Federer fit for duty but doubts persist

Roger Federer is set to play for Switzerland in the Davis Cup final against France in Lille on Friday despite a back injury that laid him low.

There had been concerns in the Swiss camp that he would be unable to compete after injuring his back playing in London last weekend.

But the draw announced Thursday afternoon sees him go up against Gael Monfils in the second of the opening two singles rubbers.

French number one Jo-Wilfried Tsonga plays Stan Wawrinka in the opening match.

The doubles on Saturday opposes Julien Benneteau and Richard Gasquet of France against the Swiss pairing of Marco Chiudinelli and Michael Lammer.

Sunday’s reverse singles, as it stands, will start with Tsonga against Federer to be followed by Monfils versus Wawrinka.

Federer injured his back playing Wawrinka in the last four at the ATP World Tour finals in London on Saturday evening and he was unable to contest the final the following day against Novak Djokovic.

He was unable to train on Monday and Tuesday on the indoor red claycourt specially laid down inside Lille’s Pierre Mauroy football stadium which is hosting this year’s final.

But he had a short practice session on Wednesday evening and did so again on Thursday morning just before the draw was made.

There is still a possibility that Federer might not play as the Davis Cup rules stipulate that an injured player can be replaced up to one hour before his match begins as long as a doctor confirms the injury.

But having looked at ease and in no pain during Thursday morning’s practice session all the signs are that he will play his 45th singles tie for his country in the Davis Cup.

Federer admitted that he would be taking an element of uncertainty with him into Friday’s rubber.

“We’ll see tomorrow,” he replied when asked if he would be at 100%.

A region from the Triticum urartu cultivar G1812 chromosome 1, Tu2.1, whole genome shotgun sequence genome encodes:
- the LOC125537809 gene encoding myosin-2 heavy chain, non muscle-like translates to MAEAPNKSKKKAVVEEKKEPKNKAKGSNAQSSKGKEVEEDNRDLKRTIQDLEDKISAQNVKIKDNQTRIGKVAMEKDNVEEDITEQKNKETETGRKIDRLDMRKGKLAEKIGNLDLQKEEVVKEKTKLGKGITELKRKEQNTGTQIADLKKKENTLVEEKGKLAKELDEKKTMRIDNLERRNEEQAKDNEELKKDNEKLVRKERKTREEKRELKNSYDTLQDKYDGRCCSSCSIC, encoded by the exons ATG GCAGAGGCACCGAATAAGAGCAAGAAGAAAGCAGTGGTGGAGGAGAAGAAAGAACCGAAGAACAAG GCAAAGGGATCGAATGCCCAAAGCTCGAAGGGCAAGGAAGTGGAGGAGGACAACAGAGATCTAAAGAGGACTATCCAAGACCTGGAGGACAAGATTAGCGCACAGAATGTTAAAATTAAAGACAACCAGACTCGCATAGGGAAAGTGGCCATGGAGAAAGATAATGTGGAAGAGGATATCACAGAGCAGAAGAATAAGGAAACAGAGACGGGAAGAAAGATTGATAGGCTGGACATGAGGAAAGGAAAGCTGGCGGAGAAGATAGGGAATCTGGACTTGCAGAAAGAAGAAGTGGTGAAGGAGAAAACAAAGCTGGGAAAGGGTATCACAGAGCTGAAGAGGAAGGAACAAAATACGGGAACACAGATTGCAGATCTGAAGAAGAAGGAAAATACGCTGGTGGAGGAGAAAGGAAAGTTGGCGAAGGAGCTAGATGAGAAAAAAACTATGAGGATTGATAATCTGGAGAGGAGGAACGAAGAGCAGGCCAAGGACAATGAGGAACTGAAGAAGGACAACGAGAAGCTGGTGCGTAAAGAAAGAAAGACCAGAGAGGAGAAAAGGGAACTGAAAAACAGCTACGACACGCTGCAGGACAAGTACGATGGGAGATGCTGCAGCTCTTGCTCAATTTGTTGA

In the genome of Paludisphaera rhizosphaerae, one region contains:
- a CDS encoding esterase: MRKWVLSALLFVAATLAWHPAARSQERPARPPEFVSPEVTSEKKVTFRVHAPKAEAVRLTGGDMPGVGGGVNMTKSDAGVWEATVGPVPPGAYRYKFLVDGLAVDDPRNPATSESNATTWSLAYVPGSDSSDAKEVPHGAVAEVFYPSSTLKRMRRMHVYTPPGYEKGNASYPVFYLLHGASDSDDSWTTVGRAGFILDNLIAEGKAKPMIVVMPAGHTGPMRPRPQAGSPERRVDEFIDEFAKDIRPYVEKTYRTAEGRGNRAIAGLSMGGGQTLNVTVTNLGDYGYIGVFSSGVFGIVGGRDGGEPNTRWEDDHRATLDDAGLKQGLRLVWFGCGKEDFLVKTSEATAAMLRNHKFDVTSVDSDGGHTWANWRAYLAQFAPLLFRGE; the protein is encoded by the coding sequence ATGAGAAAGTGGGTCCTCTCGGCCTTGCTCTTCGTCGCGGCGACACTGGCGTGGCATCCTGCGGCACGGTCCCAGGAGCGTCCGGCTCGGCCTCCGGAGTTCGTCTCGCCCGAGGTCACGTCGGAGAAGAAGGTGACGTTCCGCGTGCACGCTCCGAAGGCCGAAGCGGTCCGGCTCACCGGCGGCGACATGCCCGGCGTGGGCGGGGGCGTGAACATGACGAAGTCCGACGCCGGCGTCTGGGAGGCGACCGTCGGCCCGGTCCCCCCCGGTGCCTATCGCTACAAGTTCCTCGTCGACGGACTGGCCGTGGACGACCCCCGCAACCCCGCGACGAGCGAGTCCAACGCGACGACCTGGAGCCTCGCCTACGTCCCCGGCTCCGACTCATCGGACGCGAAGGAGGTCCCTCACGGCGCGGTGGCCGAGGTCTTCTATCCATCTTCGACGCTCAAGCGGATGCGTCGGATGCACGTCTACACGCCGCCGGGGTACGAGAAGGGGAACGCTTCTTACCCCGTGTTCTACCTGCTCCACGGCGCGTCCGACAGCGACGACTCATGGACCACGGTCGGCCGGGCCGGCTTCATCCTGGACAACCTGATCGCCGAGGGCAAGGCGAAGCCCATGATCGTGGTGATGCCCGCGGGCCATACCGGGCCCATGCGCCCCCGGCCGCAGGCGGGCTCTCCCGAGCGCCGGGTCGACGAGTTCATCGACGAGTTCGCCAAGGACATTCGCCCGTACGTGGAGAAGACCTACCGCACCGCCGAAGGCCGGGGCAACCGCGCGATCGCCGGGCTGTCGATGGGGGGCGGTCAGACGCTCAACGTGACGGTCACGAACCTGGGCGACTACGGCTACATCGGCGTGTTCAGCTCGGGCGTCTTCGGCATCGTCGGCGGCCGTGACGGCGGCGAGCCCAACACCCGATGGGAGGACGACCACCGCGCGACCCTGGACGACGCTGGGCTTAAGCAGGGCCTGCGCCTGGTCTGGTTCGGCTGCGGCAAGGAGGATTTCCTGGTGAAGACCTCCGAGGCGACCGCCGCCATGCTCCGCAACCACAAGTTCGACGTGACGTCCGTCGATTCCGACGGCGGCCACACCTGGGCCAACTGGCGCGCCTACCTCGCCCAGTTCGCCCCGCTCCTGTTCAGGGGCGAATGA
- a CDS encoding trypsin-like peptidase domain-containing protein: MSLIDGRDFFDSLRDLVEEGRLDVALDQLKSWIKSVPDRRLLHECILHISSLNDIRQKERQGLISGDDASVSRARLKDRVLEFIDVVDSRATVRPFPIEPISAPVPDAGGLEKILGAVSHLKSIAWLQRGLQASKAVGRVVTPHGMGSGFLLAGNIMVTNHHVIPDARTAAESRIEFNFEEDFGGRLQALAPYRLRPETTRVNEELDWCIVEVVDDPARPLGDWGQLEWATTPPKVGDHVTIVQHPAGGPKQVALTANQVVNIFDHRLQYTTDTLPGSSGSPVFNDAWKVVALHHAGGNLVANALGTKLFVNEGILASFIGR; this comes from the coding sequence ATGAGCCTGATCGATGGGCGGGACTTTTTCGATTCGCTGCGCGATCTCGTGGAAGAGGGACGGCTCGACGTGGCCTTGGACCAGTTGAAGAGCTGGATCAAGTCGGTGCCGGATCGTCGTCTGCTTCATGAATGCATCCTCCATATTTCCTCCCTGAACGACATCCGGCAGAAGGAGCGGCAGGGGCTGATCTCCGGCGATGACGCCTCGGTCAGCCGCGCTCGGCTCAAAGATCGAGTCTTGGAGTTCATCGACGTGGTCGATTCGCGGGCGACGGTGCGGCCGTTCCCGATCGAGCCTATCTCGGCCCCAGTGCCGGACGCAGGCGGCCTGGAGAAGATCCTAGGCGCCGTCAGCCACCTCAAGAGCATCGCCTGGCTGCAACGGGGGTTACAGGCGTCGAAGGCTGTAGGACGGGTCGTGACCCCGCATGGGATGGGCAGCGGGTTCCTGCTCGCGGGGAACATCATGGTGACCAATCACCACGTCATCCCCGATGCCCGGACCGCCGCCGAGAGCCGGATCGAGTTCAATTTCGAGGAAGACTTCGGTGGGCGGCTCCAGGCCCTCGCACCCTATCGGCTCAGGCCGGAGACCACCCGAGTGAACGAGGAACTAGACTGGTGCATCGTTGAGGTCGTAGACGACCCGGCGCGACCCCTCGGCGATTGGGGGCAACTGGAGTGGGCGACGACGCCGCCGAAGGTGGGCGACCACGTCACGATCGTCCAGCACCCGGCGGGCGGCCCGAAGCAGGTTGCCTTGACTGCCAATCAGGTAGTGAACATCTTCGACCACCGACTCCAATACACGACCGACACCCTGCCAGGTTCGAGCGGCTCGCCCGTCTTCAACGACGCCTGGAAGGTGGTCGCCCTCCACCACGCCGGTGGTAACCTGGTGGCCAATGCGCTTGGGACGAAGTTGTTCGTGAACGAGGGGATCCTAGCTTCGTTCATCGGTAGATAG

“Only the match gives you all the answers really. Today in practice, it wasn’t the goal to go to 100%. I never do in practice the day before a potential match.

“So I’m just really pleased that I’m actually able to play tomorrow. I’ll give it a go.

“Definitely looking forward to playing against Gael. I think he’s a great player. Very exciting to watch. I like to play against him, too.”

French captain Arnaud Clement said he had always believed that Federer would be fit enough to play alongside Wawrinka and had prepared his players accordingly.

“No, it’s not really a surprise,” he said when asked about Federer’s inclusion.

“It was obvious to us that he was going to play. Our preparation was to be able to play against him and Stan.”

– Strength-in-depth –

Despite being a 17-time major title winner, Federer has never before appeared in a Davis Cup final and he has made winning the trophy for Switzerland for the first time a priority.

Without Federer, Switzerland’s chances of winning a first Davis Cup would be extremely slim, with the French boasting a strength-in-depth and experienced line-up of Tsonga, Monfils, Gasquet and Benneteau

The problem for the Swiss is that although world number four Wawrinka is comfortably ranked above all the French players, after him the fall-off in the team is steep with Chiudinelli 212th and Lammer 508th in the rankings.

The final will be the 13th meeting between the two countries in the Davis Cup with France leading 10-2 in previous clashes.

France have won the Davis Cup nine times before, third equal best with Britain, the last being away to Australia in 2001.

A 10th triumph on home soil would be a huge deal for the French players and public alike.

“We are an historic country of the Davis Cup. We won it nine times,” said Benneteau.

“For us it’s a wonderful opportunity to have this final in front of 27,000 people against the best player of all time. For us it means a lot.”


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